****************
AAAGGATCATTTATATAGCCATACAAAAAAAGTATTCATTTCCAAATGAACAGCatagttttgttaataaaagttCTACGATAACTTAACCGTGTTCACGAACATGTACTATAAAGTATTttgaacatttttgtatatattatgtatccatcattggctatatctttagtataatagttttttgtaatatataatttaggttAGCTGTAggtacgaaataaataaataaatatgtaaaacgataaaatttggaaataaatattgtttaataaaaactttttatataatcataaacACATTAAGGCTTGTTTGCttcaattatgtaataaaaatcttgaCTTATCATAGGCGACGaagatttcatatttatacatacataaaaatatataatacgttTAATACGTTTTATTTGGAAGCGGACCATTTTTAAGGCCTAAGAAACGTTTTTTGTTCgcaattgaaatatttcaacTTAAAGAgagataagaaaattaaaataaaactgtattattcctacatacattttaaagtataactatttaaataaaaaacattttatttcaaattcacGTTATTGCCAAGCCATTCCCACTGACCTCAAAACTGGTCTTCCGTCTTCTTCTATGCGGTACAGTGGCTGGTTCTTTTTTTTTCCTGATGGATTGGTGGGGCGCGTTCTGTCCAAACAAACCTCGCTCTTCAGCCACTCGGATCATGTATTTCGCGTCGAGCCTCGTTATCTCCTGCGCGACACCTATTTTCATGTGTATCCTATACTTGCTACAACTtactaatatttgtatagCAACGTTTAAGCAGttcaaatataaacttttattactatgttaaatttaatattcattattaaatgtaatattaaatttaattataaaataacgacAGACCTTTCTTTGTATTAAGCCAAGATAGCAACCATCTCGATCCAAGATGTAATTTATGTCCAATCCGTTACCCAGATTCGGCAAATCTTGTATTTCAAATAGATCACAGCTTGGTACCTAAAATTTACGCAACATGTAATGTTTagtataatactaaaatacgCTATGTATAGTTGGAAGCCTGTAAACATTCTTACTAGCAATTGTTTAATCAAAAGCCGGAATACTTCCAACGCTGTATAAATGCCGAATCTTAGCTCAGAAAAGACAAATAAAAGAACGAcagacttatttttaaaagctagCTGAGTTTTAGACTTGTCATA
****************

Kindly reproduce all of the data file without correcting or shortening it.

AAAGGATCATTTATATAGCCATACAAAAAAAGTATTCATTTCCAAATGAACAGCatagttttgttaataaaagttCTACGATAACTTAACCGTGTTCACGAACATGTACTATAAAGTATTttgaacatttttgtatatattatgtatccatcattggctatatctttagtataatagttttttgtaatatataatttaggttAGCTGTAggtacgaaataaataaataaatatgtaaaacgataaaatttggaaataaatattgtttaataaaaactttttatataatcataaacACATTAAGGCTTGTTTGCttcaattatgtaataaaaatcttgaCTTATCATAGGCGACGaagatttcatatttatacatacataaaaatatataatacgttTAATACGTTTTATTTGGAAGCGGACCATTTTTAAGGCCTAAGAAACGTTTTTTGTTCgcaattgaaatatttcaacTTAAAGAgagataagaaaattaaaataaaactgtattattcctacatacattttaaagtataactatttaaataaaaaacattttatttcaaattcacGTTATTGCCAAGCCATTCCCACTGACCTCAAAACTGGTCTTCCGTCTTCTTCTATGCGGTACAGTGGCTGGTTCTTTTTTTTTCCTGATGGATTGGTGGGGCGCGTTCTGTCCAAACAAACCTCGCTCTTCAGCCACTCGGATCATGTATTTCGCGTCGAGCCTCGTTATCTCCTGCGCGACACCTATTTTCATGTGTATCCTATACTTGCTACAACTtactaatatttgtatagCAACGTTTAAGCAGttcaaatataaacttttattactatgttaaatttaatattcattattaaatgtaatattaaatttaattataaaataacgacAGACCTTTCTTTGTATTAAGCCAAGATAGCAACCATCTCGATCCAAGATGTAATTTATGTCCAATCCGTTACCCAGATTCGGCAAATCTTGTATTTCAAATAGATCACAGCTTGGTACCTAAAATTTACGCAACATGTAATGTTTagtataatactaaaatacgCTATGTATAGTTGGAAGCCTGTAAACATTCTTACTAGCAATTGTTTAATCAAAAGCCGGAATACTTCCAACGCTGTATAAATGCCGAATCTTAGCTCAGAAAAGACAAATAAAAGAACGAcagacttatttttaaaagctagCTGAGTTTTAGACTTGTCATA